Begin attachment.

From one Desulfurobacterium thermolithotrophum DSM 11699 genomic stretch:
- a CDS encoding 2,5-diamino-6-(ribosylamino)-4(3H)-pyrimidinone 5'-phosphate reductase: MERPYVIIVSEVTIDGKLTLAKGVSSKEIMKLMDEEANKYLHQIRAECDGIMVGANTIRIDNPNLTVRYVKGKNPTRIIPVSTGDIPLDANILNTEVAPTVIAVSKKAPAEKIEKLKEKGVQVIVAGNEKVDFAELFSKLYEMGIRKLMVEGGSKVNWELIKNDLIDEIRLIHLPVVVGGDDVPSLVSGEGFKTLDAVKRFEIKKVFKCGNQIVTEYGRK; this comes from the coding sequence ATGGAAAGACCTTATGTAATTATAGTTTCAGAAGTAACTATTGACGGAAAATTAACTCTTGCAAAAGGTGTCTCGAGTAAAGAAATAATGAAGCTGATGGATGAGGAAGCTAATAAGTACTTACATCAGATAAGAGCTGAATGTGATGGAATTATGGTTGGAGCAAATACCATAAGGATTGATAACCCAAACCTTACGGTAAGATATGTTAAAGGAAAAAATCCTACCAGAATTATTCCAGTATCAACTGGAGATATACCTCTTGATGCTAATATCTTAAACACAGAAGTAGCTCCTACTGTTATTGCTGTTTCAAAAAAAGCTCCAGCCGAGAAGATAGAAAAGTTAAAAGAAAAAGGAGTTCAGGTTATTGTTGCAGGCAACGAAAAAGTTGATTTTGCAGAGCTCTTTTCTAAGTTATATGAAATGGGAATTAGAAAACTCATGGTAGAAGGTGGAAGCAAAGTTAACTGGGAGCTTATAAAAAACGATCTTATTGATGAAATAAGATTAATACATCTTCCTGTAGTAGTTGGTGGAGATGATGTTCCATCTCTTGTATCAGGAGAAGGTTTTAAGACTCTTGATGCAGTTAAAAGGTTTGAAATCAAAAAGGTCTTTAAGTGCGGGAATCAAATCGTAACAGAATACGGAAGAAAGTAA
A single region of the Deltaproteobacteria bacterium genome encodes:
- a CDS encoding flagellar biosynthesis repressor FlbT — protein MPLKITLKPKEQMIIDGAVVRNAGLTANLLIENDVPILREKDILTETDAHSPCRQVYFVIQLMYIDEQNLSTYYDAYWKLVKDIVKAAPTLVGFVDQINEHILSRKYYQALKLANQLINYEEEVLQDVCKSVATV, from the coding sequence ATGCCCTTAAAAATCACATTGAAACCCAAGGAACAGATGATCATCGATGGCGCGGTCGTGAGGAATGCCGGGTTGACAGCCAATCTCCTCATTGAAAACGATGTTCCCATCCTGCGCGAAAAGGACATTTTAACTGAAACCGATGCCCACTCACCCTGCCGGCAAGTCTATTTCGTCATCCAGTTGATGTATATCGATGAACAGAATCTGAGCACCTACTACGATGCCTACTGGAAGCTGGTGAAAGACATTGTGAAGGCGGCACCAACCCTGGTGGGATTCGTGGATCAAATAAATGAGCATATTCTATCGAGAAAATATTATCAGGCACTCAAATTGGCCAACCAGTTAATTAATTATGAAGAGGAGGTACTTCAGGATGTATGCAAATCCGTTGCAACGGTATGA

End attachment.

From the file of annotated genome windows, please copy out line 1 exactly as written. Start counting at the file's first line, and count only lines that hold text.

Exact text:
From one Desulfurobacterium thermolithotrophum DSM 11699 genomic stretch: